Tuesday, October 26, 2010
John William Waterhouse - Spring spreads one green lap of flowers
Hammer Price with Buyer's Premium: 556,650 GBP (2002)
106 by 77cm., 41¾ by 30¼in.
signed and dated l.r.: J.W.Waterhouse 1910
oil on canvas
John William Waterhouse established his reputation in the 1880s and 1890s as a painter of literary and mythological subjects, almost always including beautiful young girls, but also often introducing themes with tragic implications. Works such as Ophelia and Miranda, to name two of his paintings of Shakespearean heroines, The Lady of Shallot - a subject from Tennyson - or The Awakening of Adonis or Flora and the Zephyrs, each inspired by ancient mythology, lead to the conclusion that Waterhouse was one of the last and greatest subject painters of British art.
In the last decade or so of his career, essentially from about the turn of the twentieth century, he increasingly painted themes which are unspecific in terms of narrative, but instead loosely evocative of the ancient world. A theme which preoccupied him over a long period, and which led to a memorable series of single figure compositions, was that of a landscape in spring with the single figure of a girl gathering flowers. Even when these may be recognised as echoing the painter's earlier mythological works in showing figures suggestive of the ancient legends - of, for example, Psyche, who was brought to a meadow of flowers by Zepherus, or that of Persephone and her return from the Underworld to rejoin her mother Demeter at the return of spring, or of the death of Narcissus when he fell in love with his own image, of which he caught sight when reflected in the surface of the stream - the meaning of these later paintings is usually veiled or ambiguous.
Perhaps the clearest indication that Waterhouse sought to evoke mythological legend in the present painting, even if there is no ostensible narrative subject, is the choice of the two varieties of flowers - narcissi and anemones. The former is of course associated with Narcissus himself, because after his death narcissi grew at the edge of the stream in which he drowned and are therefore a symbol of rebirth, while purple and red anemones sprang up from the ground from the drops of blood which fell from the body of Adonis at the moment of his death, gored by a wild boar into which Ares, a former lover of Aphrodite had transformed himself in a fit of mad jealousy when told that she loved Adonis rather than him.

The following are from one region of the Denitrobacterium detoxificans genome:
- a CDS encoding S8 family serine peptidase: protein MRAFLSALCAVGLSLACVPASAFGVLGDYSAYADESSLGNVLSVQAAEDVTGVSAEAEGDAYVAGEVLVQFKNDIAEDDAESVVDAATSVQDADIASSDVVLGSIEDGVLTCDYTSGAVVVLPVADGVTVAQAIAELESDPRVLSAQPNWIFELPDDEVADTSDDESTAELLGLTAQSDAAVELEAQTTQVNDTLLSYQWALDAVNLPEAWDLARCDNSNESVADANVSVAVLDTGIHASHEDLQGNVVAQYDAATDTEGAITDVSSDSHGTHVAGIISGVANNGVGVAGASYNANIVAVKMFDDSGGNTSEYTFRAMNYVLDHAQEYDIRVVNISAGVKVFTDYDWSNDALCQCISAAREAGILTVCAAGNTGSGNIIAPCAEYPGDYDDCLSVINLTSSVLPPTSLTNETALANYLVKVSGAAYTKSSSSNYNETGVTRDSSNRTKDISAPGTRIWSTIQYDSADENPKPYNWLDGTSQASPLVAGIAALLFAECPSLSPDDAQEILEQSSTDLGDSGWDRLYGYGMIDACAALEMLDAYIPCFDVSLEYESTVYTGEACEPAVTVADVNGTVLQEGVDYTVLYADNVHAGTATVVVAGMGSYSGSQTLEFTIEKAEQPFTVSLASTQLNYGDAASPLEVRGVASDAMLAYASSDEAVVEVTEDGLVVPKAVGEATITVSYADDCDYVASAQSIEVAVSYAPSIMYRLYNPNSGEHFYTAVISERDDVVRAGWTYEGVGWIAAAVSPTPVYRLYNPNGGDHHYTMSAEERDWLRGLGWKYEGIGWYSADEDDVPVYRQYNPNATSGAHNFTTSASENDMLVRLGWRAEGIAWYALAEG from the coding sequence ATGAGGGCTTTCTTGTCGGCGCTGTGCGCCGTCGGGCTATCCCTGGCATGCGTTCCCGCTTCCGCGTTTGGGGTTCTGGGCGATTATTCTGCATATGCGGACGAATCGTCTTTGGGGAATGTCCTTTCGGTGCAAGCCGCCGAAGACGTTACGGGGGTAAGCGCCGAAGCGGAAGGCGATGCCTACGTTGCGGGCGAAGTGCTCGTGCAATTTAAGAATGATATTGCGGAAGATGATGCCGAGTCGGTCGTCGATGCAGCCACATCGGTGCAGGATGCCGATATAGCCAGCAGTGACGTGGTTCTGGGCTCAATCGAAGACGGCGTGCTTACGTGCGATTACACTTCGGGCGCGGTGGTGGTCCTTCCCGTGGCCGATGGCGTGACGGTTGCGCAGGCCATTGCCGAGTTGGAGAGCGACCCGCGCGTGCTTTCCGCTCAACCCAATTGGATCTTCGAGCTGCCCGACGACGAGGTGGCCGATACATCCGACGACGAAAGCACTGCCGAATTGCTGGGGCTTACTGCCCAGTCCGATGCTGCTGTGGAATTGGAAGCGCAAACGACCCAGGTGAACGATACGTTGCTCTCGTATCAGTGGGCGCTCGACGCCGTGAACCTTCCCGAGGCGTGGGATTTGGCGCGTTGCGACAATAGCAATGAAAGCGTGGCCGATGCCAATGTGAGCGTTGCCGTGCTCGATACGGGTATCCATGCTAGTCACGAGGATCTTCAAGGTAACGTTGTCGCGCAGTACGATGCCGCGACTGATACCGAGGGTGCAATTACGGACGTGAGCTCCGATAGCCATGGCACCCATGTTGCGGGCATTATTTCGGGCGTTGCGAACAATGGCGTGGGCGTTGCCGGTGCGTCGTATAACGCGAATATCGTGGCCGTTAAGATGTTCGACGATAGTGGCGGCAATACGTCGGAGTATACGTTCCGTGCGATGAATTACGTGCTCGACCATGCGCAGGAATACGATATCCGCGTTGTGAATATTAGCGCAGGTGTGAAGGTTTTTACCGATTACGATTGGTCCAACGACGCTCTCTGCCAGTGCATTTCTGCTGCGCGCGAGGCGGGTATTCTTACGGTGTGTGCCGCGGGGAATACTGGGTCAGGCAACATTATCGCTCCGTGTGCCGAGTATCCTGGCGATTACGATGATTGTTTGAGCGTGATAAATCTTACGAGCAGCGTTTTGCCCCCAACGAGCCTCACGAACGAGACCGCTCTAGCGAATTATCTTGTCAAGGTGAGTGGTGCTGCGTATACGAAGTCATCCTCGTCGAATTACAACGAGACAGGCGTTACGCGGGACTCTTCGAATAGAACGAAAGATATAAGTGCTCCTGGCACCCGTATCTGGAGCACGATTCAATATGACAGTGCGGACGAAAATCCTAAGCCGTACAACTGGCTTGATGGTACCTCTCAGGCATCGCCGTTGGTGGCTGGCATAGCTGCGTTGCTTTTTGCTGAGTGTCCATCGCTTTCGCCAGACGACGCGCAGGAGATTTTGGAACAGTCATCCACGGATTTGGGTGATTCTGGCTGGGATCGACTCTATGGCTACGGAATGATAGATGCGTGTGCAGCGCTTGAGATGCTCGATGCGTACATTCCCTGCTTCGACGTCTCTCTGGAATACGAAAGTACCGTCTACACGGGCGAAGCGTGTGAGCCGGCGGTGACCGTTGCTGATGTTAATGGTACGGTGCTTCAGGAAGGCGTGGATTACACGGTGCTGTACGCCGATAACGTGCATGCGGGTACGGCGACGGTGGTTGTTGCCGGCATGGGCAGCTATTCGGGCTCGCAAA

The series of flower gathering girls seems to have originated with the painting Windflowers (private collection) of 1902, in which the flowers picked are about to be scattered by a gust of wind. The present subject, which was shown at the Royal Academy in 1910, appears to be a worked up and completed version of a sketch titled Flora (fig.1, Sotheby's, London, 19 June 1991, lot 236). The sequence was completed in 1913, when Waterhouse exhibited a painting entitled Narcissus (fig.2, Sotheby's, London, 20 November 1996, lot 257), in which the same model appears, even wearing the same or a similar pink diaphanous dress as is shown in the present subject. The principal difference between the two is that while in the later painting the figure is standing, here she is seen on her knees as she stretches out to pick the narcissi.
Waterhouse may have known, and was perhaps consciously or unconsciously imitating, Burne-Jones's painting The March Marigold (Piccadilly Gallery, London) when he treated subjects of girls picking flowers. This particular painting by Burne-Jones was a work of the early 1870s, and shows a stooping figure in flowing draperies picking flowers at a stream's edge. As a subject, it seems to derive from the artist's earlier sequence of drawings which were intended to illustrate the legend of Cupid and Psyche as told by William Morris in the verse cycle The Earthly Paradise. If so, it, like Waterhouse's Spring Spreads One Green Lap of Flowers, has evolved into an independent image no longer serving a story-telling purpose, but instead subscribing to the aesthetic principle that painting should be concerned with mood rather than narrative, combined with abstract qualities of composition and colour which are intrinsically pleasing for their own sake.
London, Royal Academy of Arts, 1910, no.14
Anthony Hobson, The Art and Life of J.W. Waterhouse RA 1849-1917, London, 1980, p.190, catalogue no.175